Doctoral Candidate/University of California at Los Angeles, USA
Research Stay: 20 October to 21 November 2003
The Hashomer Hatzair youth movement and the European roots of Zionism
In my dissertation I look at Hashomer Hatzair (HH) youth movement from a wider European perspective in the search for the European roots of Zionism. More specifically, I look at Hashomer Hatzair as a central European phenomenon. Hashomer Hatzair was founded in 1916 in Vienna as an independent and autonomous Jewish youth movement. In the entire history of youth movements there are only a handful of movements which were autonomous, that is, relatively independent of adult influence. HH originated in eastern Galicia, a backwater province of the disintegrating Habsburg empire. It started out as a merging of two organizations: Tse’irei Zion, »The Young of Zion,« which was a Zionist movement, founded in Lwów, the capital of Galicia in 1902 as a study group association for highschool students. ????? ???? emphasized the value of belonging to the Jewish culture and many of its members knew Hebrew and were interested in the study of Jewish history and literature.
The second organization, Hashomer, »The Watchman,« was modeled in 1913 after the Polish Scouts which was founded in 1911. It was named after the Hashomer organization in Palestine. During WWI many of the movement's members spent the war years, along with their families as impoverished refugees in Vienna. In this intellectual metropolis, the members were exposed to a wide variety of intellectual trends such as Anarchism, spiritual socialism, youth culture and psychoanalysis. Many of those trends, little known to non-Viennese circles have been adopted into the movement’s nascent worldview. Examining those trends and their impact is a major part of my project. After the Vienna years, in 1918, many members returned with their families to their homes in Galicia. Without doubt, it was the trauma of the civil war that broke out in Galicia between the Poles and the Ukrainians in late 1918 where Jews were caught in the middle, which gave the final push to actual Aliya – or immigration to Palestine for the several hundred members of the movement, who were deeply assimilated into the Polish nation but were rejected from that nation as it became independent. The movement began its immigration to Palestine in 1920 and made an original and significant impact on the third aliya – that is, the wave of immigration to Palestine between 1919–1923, on the labor movement in Palestine, on the nascent kibbutz movement and on youths all over the Jewish world from Bulgaria to Morocco, and from North to Latin America.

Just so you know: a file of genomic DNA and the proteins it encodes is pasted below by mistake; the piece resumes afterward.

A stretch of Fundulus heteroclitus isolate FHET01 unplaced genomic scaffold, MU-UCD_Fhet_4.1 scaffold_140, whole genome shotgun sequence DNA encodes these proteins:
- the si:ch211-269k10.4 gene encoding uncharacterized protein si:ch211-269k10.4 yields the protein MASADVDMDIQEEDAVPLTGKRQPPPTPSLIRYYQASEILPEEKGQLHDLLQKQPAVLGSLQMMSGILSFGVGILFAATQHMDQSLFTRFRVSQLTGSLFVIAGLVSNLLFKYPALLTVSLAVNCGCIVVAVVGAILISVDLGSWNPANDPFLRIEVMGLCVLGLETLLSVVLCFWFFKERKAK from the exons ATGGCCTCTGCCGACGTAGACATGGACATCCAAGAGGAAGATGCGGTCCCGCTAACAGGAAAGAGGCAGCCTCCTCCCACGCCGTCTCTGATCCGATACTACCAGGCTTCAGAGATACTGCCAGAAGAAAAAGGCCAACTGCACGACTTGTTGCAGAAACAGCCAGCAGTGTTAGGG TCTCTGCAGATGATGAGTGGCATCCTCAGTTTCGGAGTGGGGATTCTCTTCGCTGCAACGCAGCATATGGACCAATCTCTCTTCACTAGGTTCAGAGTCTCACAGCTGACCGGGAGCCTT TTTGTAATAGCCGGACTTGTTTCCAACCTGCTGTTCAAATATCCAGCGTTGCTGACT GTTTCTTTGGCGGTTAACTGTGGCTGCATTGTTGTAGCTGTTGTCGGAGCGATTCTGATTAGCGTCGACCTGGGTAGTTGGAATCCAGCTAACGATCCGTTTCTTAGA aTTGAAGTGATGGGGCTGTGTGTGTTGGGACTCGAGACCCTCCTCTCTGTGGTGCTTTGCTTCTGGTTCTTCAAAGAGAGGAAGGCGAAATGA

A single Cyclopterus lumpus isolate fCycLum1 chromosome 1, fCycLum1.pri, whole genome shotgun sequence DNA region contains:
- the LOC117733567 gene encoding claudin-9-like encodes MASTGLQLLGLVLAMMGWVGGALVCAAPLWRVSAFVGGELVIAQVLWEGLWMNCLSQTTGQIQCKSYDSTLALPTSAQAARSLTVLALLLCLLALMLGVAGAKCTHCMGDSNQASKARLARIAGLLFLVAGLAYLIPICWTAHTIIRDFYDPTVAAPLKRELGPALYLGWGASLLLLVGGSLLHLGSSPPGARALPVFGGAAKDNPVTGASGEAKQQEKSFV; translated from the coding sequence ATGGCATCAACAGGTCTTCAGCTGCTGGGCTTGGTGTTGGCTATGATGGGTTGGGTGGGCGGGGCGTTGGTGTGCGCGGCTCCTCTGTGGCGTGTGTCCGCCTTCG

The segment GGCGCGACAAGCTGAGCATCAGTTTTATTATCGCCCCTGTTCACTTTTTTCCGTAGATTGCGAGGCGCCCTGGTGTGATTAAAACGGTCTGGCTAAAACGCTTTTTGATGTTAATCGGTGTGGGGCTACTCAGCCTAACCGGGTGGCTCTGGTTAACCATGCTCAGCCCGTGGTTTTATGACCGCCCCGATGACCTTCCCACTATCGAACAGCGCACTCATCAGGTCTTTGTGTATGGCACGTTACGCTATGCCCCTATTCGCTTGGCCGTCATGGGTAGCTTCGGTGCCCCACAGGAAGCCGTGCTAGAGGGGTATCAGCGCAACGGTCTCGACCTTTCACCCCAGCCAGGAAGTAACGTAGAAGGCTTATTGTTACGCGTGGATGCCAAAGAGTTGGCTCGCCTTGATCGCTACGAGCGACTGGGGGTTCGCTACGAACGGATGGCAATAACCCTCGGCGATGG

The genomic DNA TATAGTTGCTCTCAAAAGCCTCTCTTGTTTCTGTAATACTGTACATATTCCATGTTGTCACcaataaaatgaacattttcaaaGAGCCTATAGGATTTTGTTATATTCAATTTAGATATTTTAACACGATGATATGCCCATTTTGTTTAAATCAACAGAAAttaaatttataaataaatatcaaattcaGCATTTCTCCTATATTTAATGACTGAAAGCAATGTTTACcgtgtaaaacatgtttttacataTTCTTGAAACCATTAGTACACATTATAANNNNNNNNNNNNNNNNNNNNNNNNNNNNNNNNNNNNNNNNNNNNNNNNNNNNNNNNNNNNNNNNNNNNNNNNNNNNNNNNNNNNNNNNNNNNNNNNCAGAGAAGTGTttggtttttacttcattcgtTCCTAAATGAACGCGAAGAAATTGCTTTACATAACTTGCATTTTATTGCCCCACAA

During my tenure of the Fellowship at the Simon Dubnow Institut I will develop one chapter from the dissertation for publication in either a German journal or one in Hebrew.